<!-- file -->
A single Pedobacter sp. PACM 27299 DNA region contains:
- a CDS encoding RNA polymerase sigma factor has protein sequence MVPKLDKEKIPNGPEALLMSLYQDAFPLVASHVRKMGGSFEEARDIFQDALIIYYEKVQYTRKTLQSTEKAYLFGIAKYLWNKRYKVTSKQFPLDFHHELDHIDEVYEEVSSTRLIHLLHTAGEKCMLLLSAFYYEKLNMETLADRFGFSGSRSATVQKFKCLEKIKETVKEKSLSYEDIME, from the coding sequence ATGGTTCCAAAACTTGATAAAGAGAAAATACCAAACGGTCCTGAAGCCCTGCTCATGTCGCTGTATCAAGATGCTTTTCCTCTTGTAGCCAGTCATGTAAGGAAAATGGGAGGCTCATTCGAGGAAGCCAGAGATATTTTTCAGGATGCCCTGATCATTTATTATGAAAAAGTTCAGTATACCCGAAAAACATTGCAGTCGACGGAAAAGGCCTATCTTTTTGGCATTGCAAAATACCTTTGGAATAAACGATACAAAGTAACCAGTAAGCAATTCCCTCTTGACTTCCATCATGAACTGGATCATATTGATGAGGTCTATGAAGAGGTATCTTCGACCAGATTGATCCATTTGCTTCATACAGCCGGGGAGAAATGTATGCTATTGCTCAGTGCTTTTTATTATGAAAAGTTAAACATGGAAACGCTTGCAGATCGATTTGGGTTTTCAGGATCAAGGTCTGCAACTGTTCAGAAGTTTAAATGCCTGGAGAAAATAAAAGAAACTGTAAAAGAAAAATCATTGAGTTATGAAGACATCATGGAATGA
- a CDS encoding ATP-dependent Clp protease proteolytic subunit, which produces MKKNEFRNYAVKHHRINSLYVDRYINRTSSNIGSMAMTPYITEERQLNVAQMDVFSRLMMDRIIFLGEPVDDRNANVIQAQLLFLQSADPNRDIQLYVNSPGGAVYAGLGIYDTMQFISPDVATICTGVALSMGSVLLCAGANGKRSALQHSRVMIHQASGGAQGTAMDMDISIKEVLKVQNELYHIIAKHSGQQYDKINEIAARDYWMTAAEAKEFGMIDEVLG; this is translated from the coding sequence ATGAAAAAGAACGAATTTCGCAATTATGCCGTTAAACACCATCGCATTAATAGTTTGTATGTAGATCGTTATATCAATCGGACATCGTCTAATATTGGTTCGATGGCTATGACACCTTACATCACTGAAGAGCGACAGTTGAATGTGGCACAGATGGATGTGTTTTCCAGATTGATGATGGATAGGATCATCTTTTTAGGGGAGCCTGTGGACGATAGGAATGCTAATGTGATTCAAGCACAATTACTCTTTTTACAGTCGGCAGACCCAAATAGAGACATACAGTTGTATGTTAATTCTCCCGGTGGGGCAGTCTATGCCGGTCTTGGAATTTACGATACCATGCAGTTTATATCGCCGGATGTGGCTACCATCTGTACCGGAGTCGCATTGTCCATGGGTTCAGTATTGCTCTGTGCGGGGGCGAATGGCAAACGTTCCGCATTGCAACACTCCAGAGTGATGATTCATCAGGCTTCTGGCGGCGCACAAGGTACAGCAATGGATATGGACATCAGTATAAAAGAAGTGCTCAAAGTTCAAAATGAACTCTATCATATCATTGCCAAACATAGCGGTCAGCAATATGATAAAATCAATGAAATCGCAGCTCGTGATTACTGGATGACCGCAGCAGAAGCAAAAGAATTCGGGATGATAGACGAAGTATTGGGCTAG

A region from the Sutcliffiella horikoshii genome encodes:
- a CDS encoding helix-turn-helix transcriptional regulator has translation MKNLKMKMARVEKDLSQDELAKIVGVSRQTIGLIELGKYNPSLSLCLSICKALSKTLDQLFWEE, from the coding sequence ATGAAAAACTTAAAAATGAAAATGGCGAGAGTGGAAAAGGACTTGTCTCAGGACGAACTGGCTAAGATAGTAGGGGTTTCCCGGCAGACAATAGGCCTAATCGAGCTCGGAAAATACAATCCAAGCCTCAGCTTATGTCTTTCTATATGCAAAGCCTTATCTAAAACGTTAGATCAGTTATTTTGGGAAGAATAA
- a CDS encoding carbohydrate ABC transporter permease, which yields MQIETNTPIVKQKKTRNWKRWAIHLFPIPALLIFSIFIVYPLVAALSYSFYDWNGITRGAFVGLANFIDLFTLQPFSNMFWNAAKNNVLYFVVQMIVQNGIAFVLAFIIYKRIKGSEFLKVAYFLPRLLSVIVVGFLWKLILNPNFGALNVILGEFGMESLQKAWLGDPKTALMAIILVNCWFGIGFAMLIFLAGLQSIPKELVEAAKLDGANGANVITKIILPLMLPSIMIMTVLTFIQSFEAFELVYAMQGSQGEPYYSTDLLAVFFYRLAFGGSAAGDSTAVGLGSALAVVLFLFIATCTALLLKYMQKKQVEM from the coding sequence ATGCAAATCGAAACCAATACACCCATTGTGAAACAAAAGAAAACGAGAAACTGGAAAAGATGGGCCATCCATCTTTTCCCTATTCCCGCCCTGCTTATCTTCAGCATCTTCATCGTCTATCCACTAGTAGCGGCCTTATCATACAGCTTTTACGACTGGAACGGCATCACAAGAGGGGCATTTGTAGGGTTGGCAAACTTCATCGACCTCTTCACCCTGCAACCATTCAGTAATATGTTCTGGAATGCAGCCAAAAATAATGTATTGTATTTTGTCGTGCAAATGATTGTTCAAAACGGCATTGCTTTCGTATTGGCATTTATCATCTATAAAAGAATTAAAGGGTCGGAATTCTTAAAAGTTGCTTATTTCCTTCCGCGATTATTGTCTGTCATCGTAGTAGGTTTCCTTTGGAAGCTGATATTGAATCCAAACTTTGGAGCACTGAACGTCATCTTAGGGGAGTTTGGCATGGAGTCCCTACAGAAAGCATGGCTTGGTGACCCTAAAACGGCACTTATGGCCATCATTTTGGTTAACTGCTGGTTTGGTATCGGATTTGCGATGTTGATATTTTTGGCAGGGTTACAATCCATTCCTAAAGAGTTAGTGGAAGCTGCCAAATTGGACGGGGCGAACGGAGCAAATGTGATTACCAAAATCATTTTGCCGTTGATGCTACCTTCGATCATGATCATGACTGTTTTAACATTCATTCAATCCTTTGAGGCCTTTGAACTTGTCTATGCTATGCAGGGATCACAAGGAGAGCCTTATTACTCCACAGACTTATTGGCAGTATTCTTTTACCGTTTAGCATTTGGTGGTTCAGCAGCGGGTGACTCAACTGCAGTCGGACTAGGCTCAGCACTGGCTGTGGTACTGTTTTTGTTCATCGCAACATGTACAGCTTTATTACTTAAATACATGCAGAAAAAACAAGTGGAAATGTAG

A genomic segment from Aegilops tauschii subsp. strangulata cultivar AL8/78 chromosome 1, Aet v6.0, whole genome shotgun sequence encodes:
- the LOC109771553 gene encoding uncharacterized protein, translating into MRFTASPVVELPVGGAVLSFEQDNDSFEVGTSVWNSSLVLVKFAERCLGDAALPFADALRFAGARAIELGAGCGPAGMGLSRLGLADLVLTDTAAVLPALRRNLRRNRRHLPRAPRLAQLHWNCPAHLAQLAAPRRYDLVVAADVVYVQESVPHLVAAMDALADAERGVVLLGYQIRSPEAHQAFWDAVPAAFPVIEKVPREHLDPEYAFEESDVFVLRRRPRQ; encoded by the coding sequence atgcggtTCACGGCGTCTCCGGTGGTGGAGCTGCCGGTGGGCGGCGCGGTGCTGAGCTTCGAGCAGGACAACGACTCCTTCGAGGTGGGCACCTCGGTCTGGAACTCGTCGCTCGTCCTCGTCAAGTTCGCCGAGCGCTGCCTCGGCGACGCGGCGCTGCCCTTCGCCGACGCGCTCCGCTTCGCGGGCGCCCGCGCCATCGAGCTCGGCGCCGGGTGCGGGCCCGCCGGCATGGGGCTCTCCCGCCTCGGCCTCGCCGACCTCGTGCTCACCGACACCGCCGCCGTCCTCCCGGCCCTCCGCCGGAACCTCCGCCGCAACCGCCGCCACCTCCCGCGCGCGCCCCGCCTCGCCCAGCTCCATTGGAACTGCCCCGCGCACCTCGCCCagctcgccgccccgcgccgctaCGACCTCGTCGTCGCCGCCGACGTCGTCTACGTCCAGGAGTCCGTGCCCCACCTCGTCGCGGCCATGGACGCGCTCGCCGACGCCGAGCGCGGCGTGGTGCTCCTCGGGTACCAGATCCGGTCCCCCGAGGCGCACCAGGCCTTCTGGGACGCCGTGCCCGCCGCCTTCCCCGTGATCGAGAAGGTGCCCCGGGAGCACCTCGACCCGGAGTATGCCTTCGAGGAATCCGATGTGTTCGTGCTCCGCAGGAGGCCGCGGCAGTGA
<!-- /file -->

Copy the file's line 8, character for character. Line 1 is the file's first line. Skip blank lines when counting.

- the LOC109771553 gene encoding uncharacterized protein, translating into MRFTASPVVELPVGGAVLSFEQDNDSFEVGTSVWNSSLVLVKFAERCLGDAALPFADALRFAGARAIELGAGCGPAGMGLSRLGLADLVLTDTAAVLPALRRNLRRNRRHLPRAPRLAQLHWNCPAHLAQLAAPRRYDLVVAADVVYVQESVPHLVAAMDALADAERGVVLLGYQIRSPEAHQAFWDAVPAAFPVIEKVPREHLDPEYAFEESDVFVLRRRPRQ; encoded by the coding sequence atgcggtTCACGGCGTCTCCGGTGGTGGAGCTGCCGGTGGGCGGCGCGGTGCTGAGCTTCGAGCAGGACAACGACTCCTTCGAGGTGGGCACCTCGGTCTGGAACTCGTCGCTCGTCCTCGTCAAGTTCGCCGAGCGCTGCCTCGGCGACGCGGCGCTGCCCTTCGCCGACGCGCTCCGCTTCGCGGGCGCCCGCGCCATCGAGCTCGGCGCCGGGTGCGGGCCCGCCGGCATGGGGCTCTCCCGCCTCGGCCTCGCCGACCTCGTGCTCACCGACACCGCCGCCGTCCTCCCGGCCCTCCGCCGGAACCTCCGCCGCAACCGCCGCCACCTCCCGCGCGCGCCCCGCCTCGCCCAGCTCCATTGGAACTGCCCCGCGCACCTCGCCCagctcgccgccccgcgccgctaCGACCTCGTCGTCGCCGCCGACGTCGTCTACGTCCAGGAGTCCGTGCCCCACCTCGTCGCGGCCATGGACGCGCTCGCCGACGCCGAGCGCGGCGTGGTGCTCCTCGGGTACCAGATCCGGTCCCCCGAGGCGCACCAGGCCTTCTGGGACGCCGTGCCCGCCGCCTTCCCCGTGATCGAGAAGGTGCCCCGGGAGCACCTCGACCCGGAGTATGCCTTCGAGGAATCCGATGTGTTCGTGCTCCGCAGGAGGCCGCGGCAGTGA